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  • Writer's pictureDawn Ford

Stages in grief - is there really such a thing?

photo credit: Marek Studzinski -Unsplash

Grief is without doubt the most powerful of all emotions and a completely normal and natural process. Yet despite this we often feel so awkward, either with our own grief or with the grief of others.

It's a Heart thing and yet so many people treat it as a Head thing. For example people often say things like: "Don't cry they wouldn't want you to be sad" or "You'll be OK if you just keep busy" . These may be intellectually truthful for some people, or not as the case may be, but they don't speak to the heart, they are not emotionally helpful. For some people these kind of statements can cause confusion and they can hurt deeply.

Are there stages in grief?

Some of you may have heard of Dr. Elizabeth Kubler-Ross' work (in palliative care) who identified 5 emotional stages that a dying person might go through after being given a terminal prognosis: denial, anger, bargaining, depression & acceptance. These emotions or processes may be experienced by someone who is dying or indeed experienced by those who care for and love a person who is dying. They were never intended however for those grieving after a death or any other significant life loss. Sadly over time many people have continued to misinterpret & apply these stages to bereavement.

The Grief Recovery Institute recognises that instead of 5 stages of grief, we experience common responses - this sits so much better with my own experiences and that of my clients too.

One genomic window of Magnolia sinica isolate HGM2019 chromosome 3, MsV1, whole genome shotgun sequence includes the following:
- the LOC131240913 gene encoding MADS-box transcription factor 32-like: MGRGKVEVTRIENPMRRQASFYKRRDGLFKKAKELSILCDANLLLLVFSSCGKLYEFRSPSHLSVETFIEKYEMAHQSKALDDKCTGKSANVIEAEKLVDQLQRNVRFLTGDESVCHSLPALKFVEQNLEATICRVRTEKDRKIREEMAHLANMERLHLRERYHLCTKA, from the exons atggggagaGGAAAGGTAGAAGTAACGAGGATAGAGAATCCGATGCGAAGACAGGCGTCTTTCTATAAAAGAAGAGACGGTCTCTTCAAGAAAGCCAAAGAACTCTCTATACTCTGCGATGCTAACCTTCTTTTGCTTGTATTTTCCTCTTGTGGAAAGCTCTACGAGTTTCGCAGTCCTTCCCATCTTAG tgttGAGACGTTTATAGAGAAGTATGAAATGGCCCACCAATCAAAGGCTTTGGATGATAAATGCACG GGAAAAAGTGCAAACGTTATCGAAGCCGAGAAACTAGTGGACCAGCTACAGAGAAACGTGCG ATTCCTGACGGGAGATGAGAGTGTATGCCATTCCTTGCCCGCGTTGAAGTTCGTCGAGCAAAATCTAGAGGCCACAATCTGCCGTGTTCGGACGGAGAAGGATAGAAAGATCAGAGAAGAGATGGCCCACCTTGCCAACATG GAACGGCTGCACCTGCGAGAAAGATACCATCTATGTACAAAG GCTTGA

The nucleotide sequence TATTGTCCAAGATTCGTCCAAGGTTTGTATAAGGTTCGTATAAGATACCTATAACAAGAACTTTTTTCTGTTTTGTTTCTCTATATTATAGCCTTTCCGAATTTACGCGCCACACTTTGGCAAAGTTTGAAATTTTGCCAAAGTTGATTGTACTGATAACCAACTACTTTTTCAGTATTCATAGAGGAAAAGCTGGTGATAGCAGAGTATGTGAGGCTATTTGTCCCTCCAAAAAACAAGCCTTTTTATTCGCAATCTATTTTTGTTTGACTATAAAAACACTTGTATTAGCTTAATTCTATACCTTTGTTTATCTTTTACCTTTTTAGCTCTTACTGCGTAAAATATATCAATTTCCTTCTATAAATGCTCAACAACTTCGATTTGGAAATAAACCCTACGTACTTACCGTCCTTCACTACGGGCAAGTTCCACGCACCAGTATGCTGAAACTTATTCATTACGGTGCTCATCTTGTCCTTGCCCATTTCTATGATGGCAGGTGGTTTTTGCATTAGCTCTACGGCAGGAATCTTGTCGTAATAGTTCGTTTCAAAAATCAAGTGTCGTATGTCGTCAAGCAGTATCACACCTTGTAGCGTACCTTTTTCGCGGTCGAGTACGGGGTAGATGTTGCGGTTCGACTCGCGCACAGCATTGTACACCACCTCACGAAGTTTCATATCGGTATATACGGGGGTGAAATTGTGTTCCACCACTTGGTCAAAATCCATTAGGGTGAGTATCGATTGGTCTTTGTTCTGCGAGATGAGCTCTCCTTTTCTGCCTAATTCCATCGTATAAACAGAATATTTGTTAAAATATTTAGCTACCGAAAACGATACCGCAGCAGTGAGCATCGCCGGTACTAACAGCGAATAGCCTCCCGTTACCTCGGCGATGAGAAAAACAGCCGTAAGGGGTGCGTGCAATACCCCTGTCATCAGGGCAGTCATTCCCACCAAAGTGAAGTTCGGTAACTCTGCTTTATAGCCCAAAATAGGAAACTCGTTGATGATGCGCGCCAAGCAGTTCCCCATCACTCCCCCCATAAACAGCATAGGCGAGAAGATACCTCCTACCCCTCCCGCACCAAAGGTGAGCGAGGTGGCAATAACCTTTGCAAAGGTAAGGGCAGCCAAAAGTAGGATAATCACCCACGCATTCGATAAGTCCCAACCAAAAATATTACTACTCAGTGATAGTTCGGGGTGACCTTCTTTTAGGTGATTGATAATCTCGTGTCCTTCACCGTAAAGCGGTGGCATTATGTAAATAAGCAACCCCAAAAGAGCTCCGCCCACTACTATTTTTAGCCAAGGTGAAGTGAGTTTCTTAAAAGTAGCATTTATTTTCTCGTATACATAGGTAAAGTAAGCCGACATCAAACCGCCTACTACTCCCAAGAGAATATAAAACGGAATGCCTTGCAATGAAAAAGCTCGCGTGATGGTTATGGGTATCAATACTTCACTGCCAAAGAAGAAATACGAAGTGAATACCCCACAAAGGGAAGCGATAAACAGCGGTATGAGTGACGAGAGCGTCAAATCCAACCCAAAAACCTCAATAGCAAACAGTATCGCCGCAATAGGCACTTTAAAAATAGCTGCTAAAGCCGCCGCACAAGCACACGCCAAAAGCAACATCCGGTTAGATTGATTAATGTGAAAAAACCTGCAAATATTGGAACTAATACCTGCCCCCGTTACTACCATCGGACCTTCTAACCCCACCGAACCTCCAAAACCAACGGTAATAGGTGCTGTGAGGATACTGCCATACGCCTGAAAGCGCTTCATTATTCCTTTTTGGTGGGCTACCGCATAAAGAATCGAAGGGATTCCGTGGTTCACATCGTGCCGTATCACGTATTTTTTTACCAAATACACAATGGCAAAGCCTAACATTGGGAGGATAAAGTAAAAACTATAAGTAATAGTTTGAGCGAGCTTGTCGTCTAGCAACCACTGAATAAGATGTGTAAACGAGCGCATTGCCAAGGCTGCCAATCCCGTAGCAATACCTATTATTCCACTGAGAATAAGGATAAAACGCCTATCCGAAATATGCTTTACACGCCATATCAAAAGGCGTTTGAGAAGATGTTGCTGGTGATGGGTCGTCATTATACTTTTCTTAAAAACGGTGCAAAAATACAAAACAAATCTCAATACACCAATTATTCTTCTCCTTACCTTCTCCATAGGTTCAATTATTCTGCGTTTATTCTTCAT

Common responses:

1. reduced concentration - brain fog and easily distracted.

2. a feeling of numbness - often confused with depression and therefore incorrectly treated with anti-depressants.

3. a change in sleep patterns - insomnia is frequently spoken of.

4. our relationship with food changes - this can go either way; sometimes we feel unable to eat and lose our appetite or the opposite; we find ourselves reaching out to food for comfort (which is often introduced in childhood as a reward for being good, stopping crying etc. - this is another topic in itself).

5. a roller coaster of emotions - periods of energy closely followed by exhaustion.

All of these common responses are fluid, so the length of time we feel them will differ as will the order in which they are experienced, we may even feel they come and go and return again. And that's OK. We may experience all of them or just a few.

We also need to be careful not to make judgement or comparisons between our own grief experience and that of another person. This can result in the person who is currently grieving feeling like they are doing it wrong. It's misguided and a really unhelpful thing to do. What grievers really need is to be listened to with compassion.

Many years ago our society believed that grief was felt initially at 100% and then over a period of time it diminished. This is no longer the belief. We still believe grief is felt at 100% initially, (though there are a few exceptions to this statement as in cases of disenfranchised grief or with inhibited grief) and then it reduces BUT it can also return at 100% intensity in certain times; such as anniversaries, or when you hear that person's favourite song, smell their perfume or visit a favourite place of theirs. Grief is always life affecting, often extremely painful and never linear.

The most important thing to remember is that we all grieve in our own way - grief is as individual and unique as we are. It's impossible to define 'normal grief' because what is normal? However if it gets especially tough and you feel yourself spiralling or unable to cope then reach out for help and talk about your grief, your feelings to another.

* Disenfranchised grief is when you feel forbidden or dissuaded from grieving, for example when it was a secret relationship, or it challenges cultural or religious beliefs. Inhibited grief this is when you choose to keep yourself tirelessly busy or distracted instead of leaning into your emotions.

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